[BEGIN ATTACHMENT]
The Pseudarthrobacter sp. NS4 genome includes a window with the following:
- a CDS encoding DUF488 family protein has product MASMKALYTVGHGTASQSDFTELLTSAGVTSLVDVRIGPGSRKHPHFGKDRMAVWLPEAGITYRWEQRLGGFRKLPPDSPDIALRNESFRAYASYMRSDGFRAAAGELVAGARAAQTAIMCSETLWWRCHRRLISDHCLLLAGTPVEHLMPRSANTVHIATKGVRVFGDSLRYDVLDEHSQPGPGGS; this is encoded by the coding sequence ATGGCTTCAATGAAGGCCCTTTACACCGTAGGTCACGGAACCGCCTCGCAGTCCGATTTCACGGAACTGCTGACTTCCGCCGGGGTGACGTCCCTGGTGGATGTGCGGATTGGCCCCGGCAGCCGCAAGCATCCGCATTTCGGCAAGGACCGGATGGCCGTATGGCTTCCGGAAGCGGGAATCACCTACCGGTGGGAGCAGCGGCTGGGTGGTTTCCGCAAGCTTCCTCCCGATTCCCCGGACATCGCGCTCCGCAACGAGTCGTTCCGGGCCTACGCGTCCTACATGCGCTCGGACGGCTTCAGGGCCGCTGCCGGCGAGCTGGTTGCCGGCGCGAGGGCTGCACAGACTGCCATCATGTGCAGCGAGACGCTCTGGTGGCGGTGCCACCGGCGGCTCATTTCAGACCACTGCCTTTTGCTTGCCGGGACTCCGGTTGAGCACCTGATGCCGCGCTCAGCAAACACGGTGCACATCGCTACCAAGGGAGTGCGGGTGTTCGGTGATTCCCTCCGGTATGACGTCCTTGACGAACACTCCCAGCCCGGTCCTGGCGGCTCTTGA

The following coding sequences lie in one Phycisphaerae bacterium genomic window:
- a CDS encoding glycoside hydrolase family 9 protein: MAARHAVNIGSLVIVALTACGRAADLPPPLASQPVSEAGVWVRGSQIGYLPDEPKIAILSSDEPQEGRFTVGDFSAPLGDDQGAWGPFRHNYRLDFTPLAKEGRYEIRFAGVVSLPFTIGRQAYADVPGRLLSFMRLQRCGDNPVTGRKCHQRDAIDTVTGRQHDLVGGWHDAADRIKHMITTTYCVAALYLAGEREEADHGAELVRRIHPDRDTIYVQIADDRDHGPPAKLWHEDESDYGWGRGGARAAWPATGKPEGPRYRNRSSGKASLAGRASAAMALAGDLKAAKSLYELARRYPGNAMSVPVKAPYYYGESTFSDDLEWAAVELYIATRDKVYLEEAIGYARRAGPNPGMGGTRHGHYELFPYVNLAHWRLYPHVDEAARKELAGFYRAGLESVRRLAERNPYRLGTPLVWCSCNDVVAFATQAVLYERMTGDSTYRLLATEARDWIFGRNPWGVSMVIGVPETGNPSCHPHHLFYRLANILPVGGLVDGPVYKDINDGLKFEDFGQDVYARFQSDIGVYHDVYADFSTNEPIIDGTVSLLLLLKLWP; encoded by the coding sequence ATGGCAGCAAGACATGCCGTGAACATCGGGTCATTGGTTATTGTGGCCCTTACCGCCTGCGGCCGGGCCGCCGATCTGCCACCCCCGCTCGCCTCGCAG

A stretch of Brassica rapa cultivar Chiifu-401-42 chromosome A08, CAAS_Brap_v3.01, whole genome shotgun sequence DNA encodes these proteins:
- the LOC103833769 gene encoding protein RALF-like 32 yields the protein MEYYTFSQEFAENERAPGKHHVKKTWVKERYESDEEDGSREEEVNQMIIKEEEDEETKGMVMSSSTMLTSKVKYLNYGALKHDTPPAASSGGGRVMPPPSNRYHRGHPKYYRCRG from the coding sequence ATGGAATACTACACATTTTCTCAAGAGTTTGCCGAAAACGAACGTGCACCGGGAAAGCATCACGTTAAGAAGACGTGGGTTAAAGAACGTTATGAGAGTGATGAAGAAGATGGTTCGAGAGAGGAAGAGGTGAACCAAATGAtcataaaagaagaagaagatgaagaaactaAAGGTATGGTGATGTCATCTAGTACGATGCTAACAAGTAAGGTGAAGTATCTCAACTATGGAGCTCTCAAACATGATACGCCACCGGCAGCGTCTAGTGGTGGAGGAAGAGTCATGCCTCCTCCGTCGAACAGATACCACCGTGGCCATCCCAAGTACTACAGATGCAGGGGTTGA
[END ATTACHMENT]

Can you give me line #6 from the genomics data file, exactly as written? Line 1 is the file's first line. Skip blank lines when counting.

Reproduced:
- the LOC103833769 gene encoding protein RALF-like 32 yields the protein MEYYTFSQEFAENERAPGKHHVKKTWVKERYESDEEDGSREEEVNQMIIKEEEDEETKGMVMSSSTMLTSKVKYLNYGALKHDTPPAASSGGGRVMPPPSNRYHRGHPKYYRCRG from the coding sequence ATGGAATACTACACATTTTCTCAAGAGTTTGCCGAAAACGAACGTGCACCGGGAAAGCATCACGTTAAGAAGACGTGGGTTAAAGAACGTTATGAGAGTGATGAAGAAGATGGTTCGAGAGAGGAAGAGGTGAACCAAATGAtcataaaagaagaagaagatgaagaaactaAAGGTATGGTGATGTCATCTAGTACGATGCTAACAAGTAAGGTGAAGTATCTCAACTATGGAGCTCTCAAACATGATACGCCACCGGCAGCGTCTAGTGGTGGAGGAAGAGTCATGCCTCCTCCGTCGAACAGATACCACCGTGGCCATCCCAAGTACTACAGATGCAGGGGTTGA